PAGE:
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Question

Implied Terms in Tenancy Agreements (England) | Responsibilities and Liabilities (England) | Tenant Obligations (England)

Tenant wants to pay for property alterations

24 Apr 2017 | 5 comments

Hi
I have a new tenant who wants to make alterations to the property e.g change flooring from vinyl to wood and tiles. Whilst this sounds great it may involve cutting skirting boards to make shallower and altering door height, which will cause a problem if it has to be changed back at the end of the tenancy. I don’t want to stop this but want to make sure I don’t end up in a tricky situation at end of tenancy.

i am also concerned that whilst they have said they will pay for it, at the end of the tenancy they might then want to be compensated. (I have been caught out by this before).

So what wording am I safest using if I agree to it, to ensure that I don’t end up paying towards this or be threatened with removal of the fixtures at the end of the tenancy, if I decide to leave it with the changes made?
And which will cover me for any damage caused, or if it is not good, getting it put back to its original state?

Many thanks

Answer

5 Comments

  1. guildy

    Like you, we don’t like these arrangements because they rarely end well. If possession is needed they will argue they are having to leave sooner than expected and therefore want reimbursement for the works or, the workmanship will be shoddy.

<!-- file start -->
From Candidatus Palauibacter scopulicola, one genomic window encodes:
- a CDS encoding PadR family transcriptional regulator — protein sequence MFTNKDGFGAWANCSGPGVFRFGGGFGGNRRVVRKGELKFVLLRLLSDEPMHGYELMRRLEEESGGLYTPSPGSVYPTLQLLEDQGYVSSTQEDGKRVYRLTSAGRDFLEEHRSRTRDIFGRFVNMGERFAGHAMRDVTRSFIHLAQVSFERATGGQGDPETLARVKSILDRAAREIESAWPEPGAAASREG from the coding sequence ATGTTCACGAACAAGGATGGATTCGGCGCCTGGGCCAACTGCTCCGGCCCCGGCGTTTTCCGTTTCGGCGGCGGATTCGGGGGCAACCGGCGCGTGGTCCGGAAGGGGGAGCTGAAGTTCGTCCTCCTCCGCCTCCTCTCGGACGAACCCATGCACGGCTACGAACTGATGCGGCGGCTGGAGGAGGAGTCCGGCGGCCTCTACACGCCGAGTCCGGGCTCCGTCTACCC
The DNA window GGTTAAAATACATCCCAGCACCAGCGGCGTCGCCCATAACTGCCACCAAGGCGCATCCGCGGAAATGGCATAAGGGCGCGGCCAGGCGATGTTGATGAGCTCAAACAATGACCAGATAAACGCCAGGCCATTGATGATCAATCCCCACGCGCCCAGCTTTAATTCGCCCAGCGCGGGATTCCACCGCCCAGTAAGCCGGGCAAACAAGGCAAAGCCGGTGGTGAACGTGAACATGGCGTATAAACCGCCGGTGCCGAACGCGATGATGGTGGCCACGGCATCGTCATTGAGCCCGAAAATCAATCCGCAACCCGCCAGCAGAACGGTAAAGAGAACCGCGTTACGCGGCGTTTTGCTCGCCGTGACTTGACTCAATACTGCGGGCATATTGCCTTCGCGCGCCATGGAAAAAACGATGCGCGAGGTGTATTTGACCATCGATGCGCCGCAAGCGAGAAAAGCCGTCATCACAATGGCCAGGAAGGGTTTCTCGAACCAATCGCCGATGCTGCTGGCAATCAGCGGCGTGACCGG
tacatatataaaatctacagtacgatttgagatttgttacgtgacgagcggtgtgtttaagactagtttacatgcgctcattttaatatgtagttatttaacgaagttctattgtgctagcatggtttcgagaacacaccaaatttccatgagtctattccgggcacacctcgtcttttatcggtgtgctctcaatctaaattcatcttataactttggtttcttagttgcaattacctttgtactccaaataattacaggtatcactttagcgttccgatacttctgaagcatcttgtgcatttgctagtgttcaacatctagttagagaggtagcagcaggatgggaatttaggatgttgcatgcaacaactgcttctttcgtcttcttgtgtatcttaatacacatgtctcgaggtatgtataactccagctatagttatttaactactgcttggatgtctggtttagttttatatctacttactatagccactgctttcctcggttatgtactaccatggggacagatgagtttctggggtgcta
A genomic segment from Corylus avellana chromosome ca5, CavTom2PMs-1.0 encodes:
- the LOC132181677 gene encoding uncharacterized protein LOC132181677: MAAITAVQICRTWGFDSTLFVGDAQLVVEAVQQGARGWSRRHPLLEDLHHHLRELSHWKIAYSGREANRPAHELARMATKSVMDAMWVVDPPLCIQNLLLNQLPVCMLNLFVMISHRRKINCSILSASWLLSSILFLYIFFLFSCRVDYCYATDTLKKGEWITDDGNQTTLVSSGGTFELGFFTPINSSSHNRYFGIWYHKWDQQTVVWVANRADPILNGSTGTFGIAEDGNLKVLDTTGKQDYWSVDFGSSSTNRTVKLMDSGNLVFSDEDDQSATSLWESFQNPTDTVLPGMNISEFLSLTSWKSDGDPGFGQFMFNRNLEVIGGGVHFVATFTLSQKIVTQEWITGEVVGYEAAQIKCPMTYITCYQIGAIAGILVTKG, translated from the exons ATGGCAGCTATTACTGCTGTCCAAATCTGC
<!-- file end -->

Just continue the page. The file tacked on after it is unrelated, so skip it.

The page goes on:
All we can suggest is ensure everything is documented precisely in the form of a “consent”. The consent will be subject to conditions such as it’s entirely at their expense irrespective of how long they remain in occupation and the precise works being consented to should be defined. They should be asked to agree the consent and conditions before anything goes ahead.

    We don’t have any template for this but you can send us a draft of what you propose to send if you like.

    • Louise

      Hi

      I have just sent draft wording via e-mail

  2. npdl

    We’ve been in this situation as well – it would be useful to have some guidance / template letter for this in the future 😉

    • guildy

      Our advice would be don’t let them. I don’t think I’ve ever seen it end well! (But then we don’t get good reports from people – we only get calls about when it’s gone wrong).

  3. Louise

    I can say the wording I sent through to my tenant has made him think twice about it all now. I am not sure yet whether it enhances our relationship or whether he may have planned to ask for a contribution further down the track or not, but plans to change a number of things seem to be on hold for the time being.

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